The implementation of 5G is only beginning, but its potential uses may be the biggest technological leap in decades for every area of the tech industry.

XR for Education

The educational usages for XR have the potential to do wonders for engagement and fundamental understanding. The term ‘learn through experience’ has proven in studies to be beneficial via XR training systems (Accenture), so applying the same theory to education institutions would not be out of place.

Imagine studying history in a classroom, only then to put on a headset and visually explore the timeframe you are studying, with further explanation of how people lived; or visit a fully restored Colosseum in the digital world.

The idea of this is great, but companies such as Lenovo are already making this a reality with their VR Classroom system, a solution which provides “hardware, content, device management, training, and support designed specifically for middle and high schools.” This is ideally how XR integration into the education system would work. Currently, the biggest hurdle is cost and availability; however, as time goes on and the price of hardware reduces, as mentioned above, we may begin to see XR hardware being more widely used in schools, just as computers and tablets have become more common in recent years.

For those with compatible phones, Google recently added augmented reality educational experiences to their search engine, by displaying a wide variety of 3D objects utilizing the phone’s camera and Google’s AR software. Users can view many different types of animals, human anatomy models, science models (including chemicals displayed in 3D), and historical and cultural objects and locations on the floor of learners’ homes. This is probably the first widely and easily available use of XR for educational purposes and, as such, is a look into how the learning experience will change in years to come.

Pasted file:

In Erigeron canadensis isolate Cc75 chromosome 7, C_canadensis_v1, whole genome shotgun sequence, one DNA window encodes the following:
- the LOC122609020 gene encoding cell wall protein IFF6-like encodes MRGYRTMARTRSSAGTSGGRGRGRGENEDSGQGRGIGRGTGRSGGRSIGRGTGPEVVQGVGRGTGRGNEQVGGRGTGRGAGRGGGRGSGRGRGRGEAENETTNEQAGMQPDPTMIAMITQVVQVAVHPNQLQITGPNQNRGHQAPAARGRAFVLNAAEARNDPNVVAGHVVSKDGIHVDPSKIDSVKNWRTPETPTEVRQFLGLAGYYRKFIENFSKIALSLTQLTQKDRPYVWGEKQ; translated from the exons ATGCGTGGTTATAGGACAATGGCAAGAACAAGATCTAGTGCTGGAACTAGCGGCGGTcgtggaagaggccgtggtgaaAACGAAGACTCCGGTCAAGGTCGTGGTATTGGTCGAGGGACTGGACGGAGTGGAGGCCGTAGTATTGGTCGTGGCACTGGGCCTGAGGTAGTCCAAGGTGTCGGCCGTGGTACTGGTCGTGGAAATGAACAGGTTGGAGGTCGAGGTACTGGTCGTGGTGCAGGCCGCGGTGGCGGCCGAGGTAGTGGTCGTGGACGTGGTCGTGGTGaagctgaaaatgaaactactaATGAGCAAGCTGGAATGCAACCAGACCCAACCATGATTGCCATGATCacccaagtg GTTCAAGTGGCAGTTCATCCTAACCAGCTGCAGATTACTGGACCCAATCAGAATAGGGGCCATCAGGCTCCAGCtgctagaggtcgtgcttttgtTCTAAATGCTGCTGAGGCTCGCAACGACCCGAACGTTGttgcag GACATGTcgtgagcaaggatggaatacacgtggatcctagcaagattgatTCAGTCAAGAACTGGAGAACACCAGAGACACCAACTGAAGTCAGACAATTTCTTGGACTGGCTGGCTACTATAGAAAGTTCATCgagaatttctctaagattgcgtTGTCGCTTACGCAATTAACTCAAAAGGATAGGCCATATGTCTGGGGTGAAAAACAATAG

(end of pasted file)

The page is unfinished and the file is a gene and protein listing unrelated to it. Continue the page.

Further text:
XR for Training

XR training is already being employed in many industries and roles, including the automotive industry, medical fields, customer relations and corporate training, soft skills, and HR role requirements. Immersive learning is extremely practical to recreate situations, locations, and events without risk, and with the advantage of analytics to assess users and their progress.

WebCreek worked with TrainBeyond to develop a cross-device platform, which is currently being used for Oil and Gas training for rig sites, and for onboarding. It is an example of XR training having practical applications in the real world; by allowing users to actively engage in hazardous situations like fire emergencies, blowouts, or potential hazard identification, they retain more than they would by simply viewing a video or reading guides alone (Lovreglio et al.).


As time goes on, advancements in XR technology will provide the means of access and affordability for both consumers and smaller companies, as well as increase the power and quality of hardware. The implementation of training and educational software with the promise of 5G could signal the largest shift in how training and learning are performed for decades to come. WebCreek is at the forefront of XR utilization and knows the many benefits that the technology offers to business and education. We hope you join us on the journey into this new technological world.